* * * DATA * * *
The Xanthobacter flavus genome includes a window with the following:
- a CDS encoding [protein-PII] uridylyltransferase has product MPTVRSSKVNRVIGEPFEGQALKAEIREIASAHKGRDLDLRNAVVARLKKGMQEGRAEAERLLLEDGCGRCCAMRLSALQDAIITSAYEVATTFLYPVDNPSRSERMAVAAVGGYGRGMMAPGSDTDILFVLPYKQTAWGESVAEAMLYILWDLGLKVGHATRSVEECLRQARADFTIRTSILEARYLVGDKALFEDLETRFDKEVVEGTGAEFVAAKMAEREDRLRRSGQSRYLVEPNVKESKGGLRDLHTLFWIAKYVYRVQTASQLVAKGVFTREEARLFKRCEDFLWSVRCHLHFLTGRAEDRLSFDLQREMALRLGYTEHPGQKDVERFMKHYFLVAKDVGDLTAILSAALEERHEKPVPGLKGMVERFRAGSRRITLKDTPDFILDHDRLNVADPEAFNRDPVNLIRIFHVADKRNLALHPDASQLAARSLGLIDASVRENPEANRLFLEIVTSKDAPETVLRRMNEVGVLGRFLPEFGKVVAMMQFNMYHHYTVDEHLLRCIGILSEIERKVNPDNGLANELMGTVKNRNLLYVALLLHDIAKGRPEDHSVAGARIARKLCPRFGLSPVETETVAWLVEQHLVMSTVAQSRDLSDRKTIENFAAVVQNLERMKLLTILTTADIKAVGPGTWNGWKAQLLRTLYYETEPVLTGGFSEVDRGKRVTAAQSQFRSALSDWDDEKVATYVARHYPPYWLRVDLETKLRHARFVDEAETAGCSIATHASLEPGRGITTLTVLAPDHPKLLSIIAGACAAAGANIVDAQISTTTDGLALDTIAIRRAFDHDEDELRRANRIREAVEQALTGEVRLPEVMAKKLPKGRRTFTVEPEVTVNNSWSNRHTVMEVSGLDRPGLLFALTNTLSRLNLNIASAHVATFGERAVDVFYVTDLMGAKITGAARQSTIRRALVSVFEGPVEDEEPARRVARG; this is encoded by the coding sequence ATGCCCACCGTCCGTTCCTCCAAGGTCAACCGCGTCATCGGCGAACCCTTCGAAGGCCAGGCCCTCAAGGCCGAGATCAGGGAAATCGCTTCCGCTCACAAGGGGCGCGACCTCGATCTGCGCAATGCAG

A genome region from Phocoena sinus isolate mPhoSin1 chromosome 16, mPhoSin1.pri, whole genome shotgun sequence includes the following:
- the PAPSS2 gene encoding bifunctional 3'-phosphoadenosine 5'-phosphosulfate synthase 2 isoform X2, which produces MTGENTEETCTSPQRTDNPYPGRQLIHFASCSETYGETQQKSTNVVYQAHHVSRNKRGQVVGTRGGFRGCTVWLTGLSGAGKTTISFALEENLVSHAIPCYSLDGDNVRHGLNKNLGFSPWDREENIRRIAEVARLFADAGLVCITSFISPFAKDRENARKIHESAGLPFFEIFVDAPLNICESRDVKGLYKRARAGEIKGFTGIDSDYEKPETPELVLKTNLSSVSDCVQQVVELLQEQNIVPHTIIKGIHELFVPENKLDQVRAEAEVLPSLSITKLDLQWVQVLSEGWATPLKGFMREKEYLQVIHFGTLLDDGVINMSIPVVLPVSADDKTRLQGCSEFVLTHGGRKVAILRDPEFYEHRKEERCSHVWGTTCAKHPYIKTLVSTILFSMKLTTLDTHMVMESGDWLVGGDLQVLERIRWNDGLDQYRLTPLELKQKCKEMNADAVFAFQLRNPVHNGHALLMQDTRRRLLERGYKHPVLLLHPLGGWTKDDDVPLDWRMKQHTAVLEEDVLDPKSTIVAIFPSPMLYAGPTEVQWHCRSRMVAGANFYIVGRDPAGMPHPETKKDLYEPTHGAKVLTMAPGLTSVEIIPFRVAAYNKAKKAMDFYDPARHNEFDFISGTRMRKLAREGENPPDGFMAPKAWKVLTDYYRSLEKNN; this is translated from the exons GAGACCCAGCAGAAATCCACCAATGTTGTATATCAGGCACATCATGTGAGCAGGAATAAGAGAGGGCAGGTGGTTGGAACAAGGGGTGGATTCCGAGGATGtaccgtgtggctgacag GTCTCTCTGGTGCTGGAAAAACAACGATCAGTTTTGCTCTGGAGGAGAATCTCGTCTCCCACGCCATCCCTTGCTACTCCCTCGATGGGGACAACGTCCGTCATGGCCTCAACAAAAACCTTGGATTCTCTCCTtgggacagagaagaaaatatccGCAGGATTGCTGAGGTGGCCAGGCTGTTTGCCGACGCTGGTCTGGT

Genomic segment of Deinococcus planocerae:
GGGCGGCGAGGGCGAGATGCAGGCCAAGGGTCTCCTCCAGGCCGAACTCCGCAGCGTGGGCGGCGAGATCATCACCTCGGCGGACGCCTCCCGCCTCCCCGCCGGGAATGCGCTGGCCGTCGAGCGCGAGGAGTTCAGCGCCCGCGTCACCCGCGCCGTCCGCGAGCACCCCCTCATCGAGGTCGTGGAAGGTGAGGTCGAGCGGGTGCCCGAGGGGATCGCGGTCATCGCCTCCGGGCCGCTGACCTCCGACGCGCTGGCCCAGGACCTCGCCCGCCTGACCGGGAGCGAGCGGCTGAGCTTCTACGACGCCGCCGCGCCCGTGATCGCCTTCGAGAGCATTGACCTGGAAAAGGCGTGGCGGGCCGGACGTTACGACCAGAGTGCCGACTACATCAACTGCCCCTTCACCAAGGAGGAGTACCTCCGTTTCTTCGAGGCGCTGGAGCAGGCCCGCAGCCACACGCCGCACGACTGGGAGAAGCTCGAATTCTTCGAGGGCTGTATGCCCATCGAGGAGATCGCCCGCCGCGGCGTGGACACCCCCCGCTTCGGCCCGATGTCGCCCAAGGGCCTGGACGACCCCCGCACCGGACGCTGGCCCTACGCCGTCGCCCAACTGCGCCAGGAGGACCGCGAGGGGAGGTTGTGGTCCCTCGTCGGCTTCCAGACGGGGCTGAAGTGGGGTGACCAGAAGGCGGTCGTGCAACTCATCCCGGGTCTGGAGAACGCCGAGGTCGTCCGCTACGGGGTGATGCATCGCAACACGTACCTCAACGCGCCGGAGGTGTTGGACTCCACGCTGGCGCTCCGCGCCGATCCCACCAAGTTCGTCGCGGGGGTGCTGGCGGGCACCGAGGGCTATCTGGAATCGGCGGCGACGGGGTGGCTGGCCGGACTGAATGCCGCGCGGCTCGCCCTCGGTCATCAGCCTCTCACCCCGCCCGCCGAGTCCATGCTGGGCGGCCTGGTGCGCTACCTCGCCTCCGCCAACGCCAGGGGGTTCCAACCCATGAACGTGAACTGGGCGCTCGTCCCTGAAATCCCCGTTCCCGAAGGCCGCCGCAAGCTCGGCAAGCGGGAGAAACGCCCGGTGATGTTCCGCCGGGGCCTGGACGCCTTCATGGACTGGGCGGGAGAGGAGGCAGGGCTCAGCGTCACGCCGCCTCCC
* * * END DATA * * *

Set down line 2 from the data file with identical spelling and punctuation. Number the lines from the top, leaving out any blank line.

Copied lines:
- a CDS encoding [protein-PII] uridylyltransferase has product MPTVRSSKVNRVIGEPFEGQALKAEIREIASAHKGRDLDLRNAVVARLKKGMQEGRAEAERLLLEDGCGRCCAMRLSALQDAIITSAYEVATTFLYPVDNPSRSERMAVAAVGGYGRGMMAPGSDTDILFVLPYKQTAWGESVAEAMLYILWDLGLKVGHATRSVEECLRQARADFTIRTSILEARYLVGDKALFEDLETRFDKEVVEGTGAEFVAAKMAEREDRLRRSGQSRYLVEPNVKESKGGLRDLHTLFWIAKYVYRVQTASQLVAKGVFTREEARLFKRCEDFLWSVRCHLHFLTGRAEDRLSFDLQREMALRLGYTEHPGQKDVERFMKHYFLVAKDVGDLTAILSAALEERHEKPVPGLKGMVERFRAGSRRITLKDTPDFILDHDRLNVADPEAFNRDPVNLIRIFHVADKRNLALHPDASQLAARSLGLIDASVRENPEANRLFLEIVTSKDAPETVLRRMNEVGVLGRFLPEFGKVVAMMQFNMYHHYTVDEHLLRCIGILSEIERKVNPDNGLANELMGTVKNRNLLYVALLLHDIAKGRPEDHSVAGARIARKLCPRFGLSPVETETVAWLVEQHLVMSTVAQSRDLSDRKTIENFAAVVQNLERMKLLTILTTADIKAVGPGTWNGWKAQLLRTLYYETEPVLTGGFSEVDRGKRVTAAQSQFRSALSDWDDEKVATYVARHYPPYWLRVDLETKLRHARFVDEAETAGCSIATHASLEPGRGITTLTVLAPDHPKLLSIIAGACAAAGANIVDAQISTTTDGLALDTIAIRRAFDHDEDELRRANRIREAVEQALTGEVRLPEVMAKKLPKGRRTFTVEPEVTVNNSWSNRHTVMEVSGLDRPGLLFALTNTLSRLNLNIASAHVATFGERAVDVFYVTDLMGAKITGAARQSTIRRALVSVFEGPVEDEEPARRVARG; this is encoded by the coding sequence ATGCCCACCGTCCGTTCCTCCAAGGTCAACCGCGTCATCGGCGAACCCTTCGAAGGCCAGGCCCTCAAGGCCGAGATCAGGGAAATCGCTTCCGCTCACAAGGGGCGCGACCTCGATCTGCGCAATGCAG